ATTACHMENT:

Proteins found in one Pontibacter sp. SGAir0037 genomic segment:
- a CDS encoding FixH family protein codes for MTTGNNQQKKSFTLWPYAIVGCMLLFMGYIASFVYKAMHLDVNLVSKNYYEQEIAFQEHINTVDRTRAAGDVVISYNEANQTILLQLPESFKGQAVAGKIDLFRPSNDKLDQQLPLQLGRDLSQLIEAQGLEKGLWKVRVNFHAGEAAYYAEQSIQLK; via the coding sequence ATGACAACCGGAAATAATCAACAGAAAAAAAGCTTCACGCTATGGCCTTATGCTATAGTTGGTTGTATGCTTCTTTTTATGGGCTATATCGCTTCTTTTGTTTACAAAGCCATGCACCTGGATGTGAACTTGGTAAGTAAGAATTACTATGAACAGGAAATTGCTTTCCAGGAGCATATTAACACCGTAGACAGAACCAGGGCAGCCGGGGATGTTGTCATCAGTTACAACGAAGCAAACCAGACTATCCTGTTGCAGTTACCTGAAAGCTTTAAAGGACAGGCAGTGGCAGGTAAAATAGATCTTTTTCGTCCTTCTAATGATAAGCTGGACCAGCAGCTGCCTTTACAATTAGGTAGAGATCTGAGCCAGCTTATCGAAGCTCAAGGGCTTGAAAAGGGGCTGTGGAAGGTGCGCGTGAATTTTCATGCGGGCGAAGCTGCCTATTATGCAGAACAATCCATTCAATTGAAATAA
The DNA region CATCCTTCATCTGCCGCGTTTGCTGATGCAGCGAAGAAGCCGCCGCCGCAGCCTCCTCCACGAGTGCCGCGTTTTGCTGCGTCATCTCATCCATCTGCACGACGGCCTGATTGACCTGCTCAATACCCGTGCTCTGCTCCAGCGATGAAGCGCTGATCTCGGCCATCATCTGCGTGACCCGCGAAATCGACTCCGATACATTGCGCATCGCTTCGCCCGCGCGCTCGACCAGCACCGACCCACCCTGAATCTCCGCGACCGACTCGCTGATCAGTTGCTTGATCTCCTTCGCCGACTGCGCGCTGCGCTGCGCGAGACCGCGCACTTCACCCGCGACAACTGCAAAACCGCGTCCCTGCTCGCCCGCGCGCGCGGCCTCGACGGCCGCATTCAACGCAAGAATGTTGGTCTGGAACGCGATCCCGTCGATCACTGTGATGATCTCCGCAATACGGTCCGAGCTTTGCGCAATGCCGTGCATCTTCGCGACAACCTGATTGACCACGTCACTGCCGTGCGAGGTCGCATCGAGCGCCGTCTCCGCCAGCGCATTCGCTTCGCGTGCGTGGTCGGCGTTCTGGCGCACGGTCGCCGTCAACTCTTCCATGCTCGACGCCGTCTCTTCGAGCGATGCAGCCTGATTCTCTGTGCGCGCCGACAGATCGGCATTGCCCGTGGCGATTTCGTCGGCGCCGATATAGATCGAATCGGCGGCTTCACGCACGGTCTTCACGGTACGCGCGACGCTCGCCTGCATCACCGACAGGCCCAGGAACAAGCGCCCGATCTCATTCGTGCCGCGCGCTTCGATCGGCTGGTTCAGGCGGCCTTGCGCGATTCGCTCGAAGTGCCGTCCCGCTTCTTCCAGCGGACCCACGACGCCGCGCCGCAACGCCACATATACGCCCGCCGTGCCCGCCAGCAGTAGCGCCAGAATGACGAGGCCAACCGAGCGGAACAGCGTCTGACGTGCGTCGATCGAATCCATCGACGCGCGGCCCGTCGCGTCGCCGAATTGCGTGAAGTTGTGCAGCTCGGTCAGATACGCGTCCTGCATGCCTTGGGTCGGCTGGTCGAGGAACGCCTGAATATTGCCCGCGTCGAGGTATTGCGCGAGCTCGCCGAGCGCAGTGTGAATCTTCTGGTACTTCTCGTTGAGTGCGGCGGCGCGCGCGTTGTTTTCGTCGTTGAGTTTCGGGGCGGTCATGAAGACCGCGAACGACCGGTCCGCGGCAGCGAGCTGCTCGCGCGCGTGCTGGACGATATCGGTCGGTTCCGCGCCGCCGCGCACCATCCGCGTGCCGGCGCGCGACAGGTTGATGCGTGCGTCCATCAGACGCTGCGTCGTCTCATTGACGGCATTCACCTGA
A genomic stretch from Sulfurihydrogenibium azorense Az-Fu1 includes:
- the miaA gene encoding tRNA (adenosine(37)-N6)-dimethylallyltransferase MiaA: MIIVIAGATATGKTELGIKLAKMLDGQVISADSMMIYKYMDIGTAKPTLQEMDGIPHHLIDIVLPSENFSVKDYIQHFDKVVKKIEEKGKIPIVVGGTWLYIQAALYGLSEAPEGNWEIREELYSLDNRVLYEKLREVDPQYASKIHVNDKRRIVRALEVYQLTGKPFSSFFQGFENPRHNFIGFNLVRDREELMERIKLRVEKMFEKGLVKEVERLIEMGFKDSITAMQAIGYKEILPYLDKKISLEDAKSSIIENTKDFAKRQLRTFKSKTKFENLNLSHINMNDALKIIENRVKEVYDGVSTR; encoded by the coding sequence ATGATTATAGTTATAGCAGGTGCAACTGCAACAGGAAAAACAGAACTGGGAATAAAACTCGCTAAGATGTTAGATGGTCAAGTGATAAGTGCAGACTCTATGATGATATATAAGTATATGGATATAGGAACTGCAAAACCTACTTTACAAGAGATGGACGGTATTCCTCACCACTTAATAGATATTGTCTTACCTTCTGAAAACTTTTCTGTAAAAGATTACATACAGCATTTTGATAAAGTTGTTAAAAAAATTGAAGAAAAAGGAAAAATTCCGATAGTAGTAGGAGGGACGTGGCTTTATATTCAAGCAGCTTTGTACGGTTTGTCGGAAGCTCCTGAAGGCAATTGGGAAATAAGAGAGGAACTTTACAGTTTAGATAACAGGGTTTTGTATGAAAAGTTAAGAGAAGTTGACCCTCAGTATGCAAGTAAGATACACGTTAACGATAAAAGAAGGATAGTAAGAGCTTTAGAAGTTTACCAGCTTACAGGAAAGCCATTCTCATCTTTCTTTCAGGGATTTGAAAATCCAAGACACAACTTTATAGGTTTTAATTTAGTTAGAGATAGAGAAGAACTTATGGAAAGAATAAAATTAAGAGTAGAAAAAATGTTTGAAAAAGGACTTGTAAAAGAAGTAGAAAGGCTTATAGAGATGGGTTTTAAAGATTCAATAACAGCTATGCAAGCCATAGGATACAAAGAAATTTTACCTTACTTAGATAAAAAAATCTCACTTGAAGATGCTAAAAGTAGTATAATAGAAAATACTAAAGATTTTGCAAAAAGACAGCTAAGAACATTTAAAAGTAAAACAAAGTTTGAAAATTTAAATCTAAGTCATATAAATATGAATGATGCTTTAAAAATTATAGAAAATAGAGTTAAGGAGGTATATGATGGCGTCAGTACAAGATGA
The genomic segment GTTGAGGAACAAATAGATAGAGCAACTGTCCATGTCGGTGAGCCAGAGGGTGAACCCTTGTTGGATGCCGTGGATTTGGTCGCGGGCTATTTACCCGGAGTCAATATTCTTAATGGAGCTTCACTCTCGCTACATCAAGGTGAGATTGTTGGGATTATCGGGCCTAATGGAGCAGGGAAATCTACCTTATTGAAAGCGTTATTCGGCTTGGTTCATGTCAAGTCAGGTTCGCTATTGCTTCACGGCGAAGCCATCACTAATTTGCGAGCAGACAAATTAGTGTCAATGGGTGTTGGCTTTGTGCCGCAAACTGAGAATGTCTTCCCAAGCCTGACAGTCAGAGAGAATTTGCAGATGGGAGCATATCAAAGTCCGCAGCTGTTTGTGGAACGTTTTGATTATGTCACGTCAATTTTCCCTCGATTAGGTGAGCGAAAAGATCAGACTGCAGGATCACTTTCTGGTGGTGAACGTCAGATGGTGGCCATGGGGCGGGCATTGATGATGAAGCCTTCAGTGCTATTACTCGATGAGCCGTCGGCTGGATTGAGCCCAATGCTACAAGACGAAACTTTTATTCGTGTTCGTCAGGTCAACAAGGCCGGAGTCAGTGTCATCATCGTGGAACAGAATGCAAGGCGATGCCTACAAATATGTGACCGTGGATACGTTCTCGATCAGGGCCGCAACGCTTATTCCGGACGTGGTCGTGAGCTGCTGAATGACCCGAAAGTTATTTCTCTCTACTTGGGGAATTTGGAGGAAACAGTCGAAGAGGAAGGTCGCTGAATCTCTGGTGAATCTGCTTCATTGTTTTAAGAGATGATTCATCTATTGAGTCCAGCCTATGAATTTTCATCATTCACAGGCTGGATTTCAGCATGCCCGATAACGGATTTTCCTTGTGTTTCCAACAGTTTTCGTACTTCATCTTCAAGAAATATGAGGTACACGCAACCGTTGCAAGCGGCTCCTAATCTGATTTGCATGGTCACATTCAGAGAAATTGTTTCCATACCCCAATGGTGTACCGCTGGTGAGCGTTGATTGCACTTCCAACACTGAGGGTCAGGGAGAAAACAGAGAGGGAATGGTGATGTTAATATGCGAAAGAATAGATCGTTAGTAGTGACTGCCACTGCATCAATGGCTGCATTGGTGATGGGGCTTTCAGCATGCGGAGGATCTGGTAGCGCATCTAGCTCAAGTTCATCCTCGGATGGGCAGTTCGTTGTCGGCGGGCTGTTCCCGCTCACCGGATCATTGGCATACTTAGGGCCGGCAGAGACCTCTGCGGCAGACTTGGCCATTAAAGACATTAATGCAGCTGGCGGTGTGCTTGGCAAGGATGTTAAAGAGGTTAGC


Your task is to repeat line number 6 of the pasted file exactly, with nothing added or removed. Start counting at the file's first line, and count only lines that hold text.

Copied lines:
The genomic segment GTTGAGGAACAAATAGATAGAGCAACTGTCCATGTCGGTGAGCCAGAGGGTGAACCCTTGTTGGATGCCGTGGATTTGGTCGCGGGCTATTTACCCGGAGTCAATATTCTTAATGGAGCTTCACTCTCGCTACATCAAGGTGAGATTGTTGGGATTATCGGGCCTAATGGAGCAGGGAAATCTACCTTATTGAAAGCGTTATTCGGCTTGGTTCATGTCAAGTCAGGTTCGCTATTGCTTCACGGCGAAGCCATCACTAATTTGCGAGCAGACAAATTAGTGTCAATGGGTGTTGGCTTTGTGCCGCAAACTGAGAATGTCTTCCCAAGCCTGACAGTCAGAGAGAATTTGCAGATGGGAGCATATCAAAGTCCGCAGCTGTTTGTGGAACGTTTTGATTATGTCACGTCAATTTTCCCTCGATTAGGTGAGCGAAAAGATCAGACTGCAGGATCACTTTCTGGTGGTGAACGTCAGATGGTGGCCATGGGGCGGGCATTGATGATGAAGCCTTCAGTGCTATTACTCGATGAGCCGTCGGCTGGATTGAGCCCAATGCTACAAGACGAAACTTTTATTCGTGTTCGTCAGGTCAACAAGGCCGGAGTCAGTGTCATCATCGTGGAACAGAATGCAAGGCGATGCCTACAAATATGTGACCGTGGATACGTTCTCGATCAGGGCCGCAACGCTTATTCCGGACGTGGTCGTGAGCTGCTGAATGACCCGAAAGTTATTTCTCTCTACTTGGGGAATTTGGAGGAAACAGTCGAAGAGGAAGGTCGCTGAATCTCTGGTGAATCTGCTTCATTGTTTTAAGAGATGATTCATCTATTGAGTCCAGCCTATGAATTTTCATCATTCACAGGCTGGATTTCAGCATGCCCGATAACGGATTTTCCTTGTGTTTCCAACAGTTTTCGTACTTCATCTTCAAGAAATATGAGGTACACGCAACCGTTGCAAGCGGCTCCTAATCTGATTTGCATGGTCACATTCAGAGAAATTGTTTCCATACCCCAATGGTGTACCGCTGGTGAGCGTTGATTGCACTTCCAACACTGAGGGTCAGGGAGAAAACAGAGAGGGAATGGTGATGTTAATATGCGAAAGAATAGATCGTTAGTAGTGACTGCCACTGCATCAATGGCTGCATTGGTGATGGGGCTTTCAGCATGCGGAGGATCTGGTAGCGCATCTAGCTCAAGTTCATCCTCGGATGGGCAGTTCGTTGTCGGCGGGCTGTTCCCGCTCACCGGATCATTGGCATACTTAGGGCCGGCAGAGACCTCTGCGGCAGACTTGGCCATTAAAGACATTAATGCAGCTGGCGGTGTGCTTGGCAAGGATGTTAAAGAGGTTAGC